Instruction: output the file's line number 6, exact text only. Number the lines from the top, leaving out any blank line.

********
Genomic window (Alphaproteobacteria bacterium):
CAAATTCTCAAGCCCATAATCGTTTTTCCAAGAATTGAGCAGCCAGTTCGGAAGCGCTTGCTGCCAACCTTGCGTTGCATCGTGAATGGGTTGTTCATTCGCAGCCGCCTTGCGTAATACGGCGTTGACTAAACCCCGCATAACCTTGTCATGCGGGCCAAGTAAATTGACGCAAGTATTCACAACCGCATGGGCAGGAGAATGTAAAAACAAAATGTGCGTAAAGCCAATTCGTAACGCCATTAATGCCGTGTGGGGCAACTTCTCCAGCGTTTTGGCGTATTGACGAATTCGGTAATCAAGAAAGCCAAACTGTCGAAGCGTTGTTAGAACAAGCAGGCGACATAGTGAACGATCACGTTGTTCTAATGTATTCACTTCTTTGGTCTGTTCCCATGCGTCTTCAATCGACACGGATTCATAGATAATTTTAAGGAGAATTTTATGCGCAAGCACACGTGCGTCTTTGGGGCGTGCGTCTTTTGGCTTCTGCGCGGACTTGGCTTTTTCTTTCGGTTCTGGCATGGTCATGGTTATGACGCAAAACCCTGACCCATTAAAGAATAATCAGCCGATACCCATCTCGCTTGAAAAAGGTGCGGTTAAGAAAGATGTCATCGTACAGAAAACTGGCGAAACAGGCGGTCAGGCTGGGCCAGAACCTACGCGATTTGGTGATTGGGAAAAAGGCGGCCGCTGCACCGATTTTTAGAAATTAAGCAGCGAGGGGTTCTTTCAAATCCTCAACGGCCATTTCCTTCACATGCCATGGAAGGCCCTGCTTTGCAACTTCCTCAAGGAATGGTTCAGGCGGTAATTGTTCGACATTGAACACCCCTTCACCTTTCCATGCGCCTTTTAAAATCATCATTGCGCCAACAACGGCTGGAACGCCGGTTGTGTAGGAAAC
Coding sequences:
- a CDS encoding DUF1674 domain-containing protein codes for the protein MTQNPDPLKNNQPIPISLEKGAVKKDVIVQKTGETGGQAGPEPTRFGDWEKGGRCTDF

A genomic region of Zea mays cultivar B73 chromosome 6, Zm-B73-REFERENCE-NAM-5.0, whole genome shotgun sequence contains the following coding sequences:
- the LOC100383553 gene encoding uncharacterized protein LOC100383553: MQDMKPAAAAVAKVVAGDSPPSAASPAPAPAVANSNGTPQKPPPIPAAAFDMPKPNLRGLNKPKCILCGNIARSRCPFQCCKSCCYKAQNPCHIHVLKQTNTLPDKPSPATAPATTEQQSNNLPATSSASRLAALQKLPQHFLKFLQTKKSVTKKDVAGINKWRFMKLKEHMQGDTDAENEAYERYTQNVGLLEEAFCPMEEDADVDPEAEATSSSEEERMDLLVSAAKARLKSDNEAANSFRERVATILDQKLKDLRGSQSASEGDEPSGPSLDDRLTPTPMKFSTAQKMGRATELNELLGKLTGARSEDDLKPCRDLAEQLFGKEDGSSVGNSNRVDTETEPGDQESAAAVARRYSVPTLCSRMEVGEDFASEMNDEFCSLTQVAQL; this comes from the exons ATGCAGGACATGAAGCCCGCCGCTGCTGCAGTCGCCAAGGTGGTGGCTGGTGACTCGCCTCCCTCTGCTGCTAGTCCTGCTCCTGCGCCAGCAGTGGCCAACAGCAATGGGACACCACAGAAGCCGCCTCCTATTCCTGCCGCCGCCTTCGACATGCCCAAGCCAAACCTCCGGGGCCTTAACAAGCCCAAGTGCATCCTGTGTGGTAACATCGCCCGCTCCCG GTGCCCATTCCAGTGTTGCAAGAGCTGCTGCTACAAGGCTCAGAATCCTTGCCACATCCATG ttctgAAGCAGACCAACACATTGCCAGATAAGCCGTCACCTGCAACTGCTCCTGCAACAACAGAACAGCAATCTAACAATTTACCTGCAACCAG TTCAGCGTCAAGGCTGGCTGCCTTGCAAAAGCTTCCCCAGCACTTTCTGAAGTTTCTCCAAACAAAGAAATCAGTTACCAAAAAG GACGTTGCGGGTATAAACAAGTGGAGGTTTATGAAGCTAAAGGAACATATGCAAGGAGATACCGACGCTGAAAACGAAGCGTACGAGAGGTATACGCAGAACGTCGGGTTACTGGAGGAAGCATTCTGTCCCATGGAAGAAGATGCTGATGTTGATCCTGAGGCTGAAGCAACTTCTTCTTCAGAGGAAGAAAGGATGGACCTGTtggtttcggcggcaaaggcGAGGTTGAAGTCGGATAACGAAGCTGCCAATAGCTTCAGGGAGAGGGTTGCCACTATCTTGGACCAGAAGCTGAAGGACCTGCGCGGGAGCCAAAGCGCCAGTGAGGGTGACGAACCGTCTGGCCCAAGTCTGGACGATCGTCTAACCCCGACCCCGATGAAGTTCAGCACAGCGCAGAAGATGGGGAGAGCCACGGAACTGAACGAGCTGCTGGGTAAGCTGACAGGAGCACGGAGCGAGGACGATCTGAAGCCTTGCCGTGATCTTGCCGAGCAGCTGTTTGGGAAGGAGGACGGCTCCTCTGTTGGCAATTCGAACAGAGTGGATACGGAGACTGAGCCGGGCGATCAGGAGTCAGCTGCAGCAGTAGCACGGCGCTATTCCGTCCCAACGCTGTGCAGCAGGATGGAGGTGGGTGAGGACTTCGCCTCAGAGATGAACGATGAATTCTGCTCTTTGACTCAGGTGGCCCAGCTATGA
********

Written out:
- the LOC100383553 gene encoding uncharacterized protein LOC100383553: MQDMKPAAAAVAKVVAGDSPPSAASPAPAPAVANSNGTPQKPPPIPAAAFDMPKPNLRGLNKPKCILCGNIARSRCPFQCCKSCCYKAQNPCHIHVLKQTNTLPDKPSPATAPATTEQQSNNLPATSSASRLAALQKLPQHFLKFLQTKKSVTKKDVAGINKWRFMKLKEHMQGDTDAENEAYERYTQNVGLLEEAFCPMEEDADVDPEAEATSSSEEERMDLLVSAAKARLKSDNEAANSFRERVATILDQKLKDLRGSQSASEGDEPSGPSLDDRLTPTPMKFSTAQKMGRATELNELLGKLTGARSEDDLKPCRDLAEQLFGKEDGSSVGNSNRVDTETEPGDQESAAAVARRYSVPTLCSRMEVGEDFASEMNDEFCSLTQVAQL; this comes from the exons ATGCAGGACATGAAGCCCGCCGCTGCTGCAGTCGCCAAGGTGGTGGCTGGTGACTCGCCTCCCTCTGCTGCTAGTCCTGCTCCTGCGCCAGCAGTGGCCAACAGCAATGGGACACCACAGAAGCCGCCTCCTATTCCTGCCGCCGCCTTCGACATGCCCAAGCCAAACCTCCGGGGCCTTAACAAGCCCAAGTGCATCCTGTGTGGTAACATCGCCCGCTCCCG GTGCCCATTCCAGTGTTGCAAGAGCTGCTGCTACAAGGCTCAGAATCCTTGCCACATCCATG ttctgAAGCAGACCAACACATTGCCAGATAAGCCGTCACCTGCAACTGCTCCTGCAACAACAGAACAGCAATCTAACAATTTACCTGCAACCAG TTCAGCGTCAAGGCTGGCTGCCTTGCAAAAGCTTCCCCAGCACTTTCTGAAGTTTCTCCAAACAAAGAAATCAGTTACCAAAAAG GACGTTGCGGGTATAAACAAGTGGAGGTTTATGAAGCTAAAGGAACATATGCAAGGAGATACCGACGCTGAAAACGAAGCGTACGAGAGGTATACGCAGAACGTCGGGTTACTGGAGGAAGCATTCTGTCCCATGGAAGAAGATGCTGATGTTGATCCTGAGGCTGAAGCAACTTCTTCTTCAGAGGAAGAAAGGATGGACCTGTtggtttcggcggcaaaggcGAGGTTGAAGTCGGATAACGAAGCTGCCAATAGCTTCAGGGAGAGGGTTGCCACTATCTTGGACCAGAAGCTGAAGGACCTGCGCGGGAGCCAAAGCGCCAGTGAGGGTGACGAACCGTCTGGCCCAAGTCTGGACGATCGTCTAACCCCGACCCCGATGAAGTTCAGCACAGCGCAGAAGATGGGGAGAGCCACGGAACTGAACGAGCTGCTGGGTAAGCTGACAGGAGCACGGAGCGAGGACGATCTGAAGCCTTGCCGTGATCTTGCCGAGCAGCTGTTTGGGAAGGAGGACGGCTCCTCTGTTGGCAATTCGAACAGAGTGGATACGGAGACTGAGCCGGGCGATCAGGAGTCAGCTGCAGCAGTAGCACGGCGCTATTCCGTCCCAACGCTGTGCAGCAGGATGGAGGTGGGTGAGGACTTCGCCTCAGAGATGAACGATGAATTCTGCTCTTTGACTCAGGTGGCCCAGCTATGA